This post shows the results of several benchmarks I wrote to verify the performance of 3 C++ STL containers: vector, list and deque. The operations tested are insertion at the end of the container, insertion at random positions and removal of elements from random positions.
Last night a video on Reddit caught my attention: “Bjarne Stroustrup: Why you should avoid Linked Lists“. Basically it’s a 8 minutes video in which Bjarne Stroustrup tells you to not use linked lists because they suck.
After watching the video and assuming Stroustrup was obviously right, I decided to write few benchmarks to test how much linked lists
suck perform compared to other STL containers.
These are synthetic tests based on spaghetti-code I wrote without considering any kind of optimization or coding / design style, they test exclusively STL containers and I ran them only on my Linux machine.
Things could be totally different in your program running your code on a different machine.
I wrote 3 benchmarks which are based on 3 different STL containers: vector, list, deque. All the benchmarks perform creation or destruction of a different number of objects which are based on a simple class containing 4 ints and few functions.
The first one tests the performance of adding objects at the end of the container using the push_back function.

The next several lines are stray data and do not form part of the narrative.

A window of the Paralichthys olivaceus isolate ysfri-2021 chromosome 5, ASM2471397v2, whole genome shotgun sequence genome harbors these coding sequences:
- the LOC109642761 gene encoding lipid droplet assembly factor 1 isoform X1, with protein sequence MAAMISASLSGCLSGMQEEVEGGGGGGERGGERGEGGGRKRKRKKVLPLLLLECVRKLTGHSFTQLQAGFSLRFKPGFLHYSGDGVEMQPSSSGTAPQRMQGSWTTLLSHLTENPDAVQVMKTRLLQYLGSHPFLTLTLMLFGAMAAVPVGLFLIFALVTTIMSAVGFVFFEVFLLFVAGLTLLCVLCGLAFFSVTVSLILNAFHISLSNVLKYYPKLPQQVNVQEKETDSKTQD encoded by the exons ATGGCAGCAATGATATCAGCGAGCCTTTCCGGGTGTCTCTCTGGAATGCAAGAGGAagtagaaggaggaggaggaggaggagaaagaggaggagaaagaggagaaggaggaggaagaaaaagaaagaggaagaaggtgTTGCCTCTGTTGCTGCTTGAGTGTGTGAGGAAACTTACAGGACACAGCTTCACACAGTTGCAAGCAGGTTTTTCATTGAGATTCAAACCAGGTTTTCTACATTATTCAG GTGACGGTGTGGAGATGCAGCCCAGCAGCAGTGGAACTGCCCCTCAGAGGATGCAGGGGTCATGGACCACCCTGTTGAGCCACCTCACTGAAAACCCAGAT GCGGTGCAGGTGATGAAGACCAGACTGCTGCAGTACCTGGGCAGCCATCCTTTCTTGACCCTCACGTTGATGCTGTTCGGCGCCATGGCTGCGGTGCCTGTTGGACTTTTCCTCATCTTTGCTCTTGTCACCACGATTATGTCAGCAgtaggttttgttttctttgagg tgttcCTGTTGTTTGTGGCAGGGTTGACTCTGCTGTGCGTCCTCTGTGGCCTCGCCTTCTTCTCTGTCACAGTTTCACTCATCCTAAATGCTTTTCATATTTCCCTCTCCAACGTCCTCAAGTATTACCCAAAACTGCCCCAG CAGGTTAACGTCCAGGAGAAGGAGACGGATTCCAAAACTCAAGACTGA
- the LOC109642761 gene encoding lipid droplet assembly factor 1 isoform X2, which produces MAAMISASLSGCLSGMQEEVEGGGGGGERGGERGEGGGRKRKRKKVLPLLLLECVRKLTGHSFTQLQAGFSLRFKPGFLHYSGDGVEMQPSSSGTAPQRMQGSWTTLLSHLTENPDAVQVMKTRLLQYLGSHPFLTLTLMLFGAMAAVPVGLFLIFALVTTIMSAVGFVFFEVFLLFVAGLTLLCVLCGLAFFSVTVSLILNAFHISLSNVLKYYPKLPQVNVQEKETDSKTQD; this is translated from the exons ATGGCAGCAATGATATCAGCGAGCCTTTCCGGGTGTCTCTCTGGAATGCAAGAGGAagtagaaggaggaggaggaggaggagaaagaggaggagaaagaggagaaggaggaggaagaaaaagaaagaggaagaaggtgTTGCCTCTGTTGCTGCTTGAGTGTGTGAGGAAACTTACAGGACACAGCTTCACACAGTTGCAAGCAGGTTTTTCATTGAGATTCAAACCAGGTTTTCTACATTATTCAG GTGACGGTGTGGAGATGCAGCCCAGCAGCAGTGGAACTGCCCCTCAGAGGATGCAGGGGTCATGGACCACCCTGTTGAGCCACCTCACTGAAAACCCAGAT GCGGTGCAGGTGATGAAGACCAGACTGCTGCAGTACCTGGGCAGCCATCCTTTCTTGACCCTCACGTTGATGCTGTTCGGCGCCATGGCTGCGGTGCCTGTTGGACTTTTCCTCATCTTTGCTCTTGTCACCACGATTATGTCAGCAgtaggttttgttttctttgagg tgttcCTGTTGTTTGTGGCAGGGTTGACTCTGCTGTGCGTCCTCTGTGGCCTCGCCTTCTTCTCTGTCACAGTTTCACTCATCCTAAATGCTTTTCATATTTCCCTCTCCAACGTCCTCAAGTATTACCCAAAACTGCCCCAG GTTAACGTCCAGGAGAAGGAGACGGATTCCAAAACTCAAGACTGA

The second one tests the performance of inserting objects at random positions using the insert function.
The Third one tests the performance of removing object from random positions using the erase function.
Here the results of running the 3 benchmarks with 1000, 5000, 10000 and 25000 objects.
The tests were executed on a 64-bit Kubuntu Linux 13.10 machine powered by an Intel i7-4770 CPU @ 3.40GHz and 8Gb of DDR3 RAM.
All the times are in milliseconds, lower values (green) are better.
It’s easy to see the pattern here… according to these tests at least, push_back is a (virtually) free operation for any container, but for everything else list is the worst performing container, whereas deque is the best one.
You can download the source code of these benchmarks and run them on your machine, then feel free to post your results here commenting this post.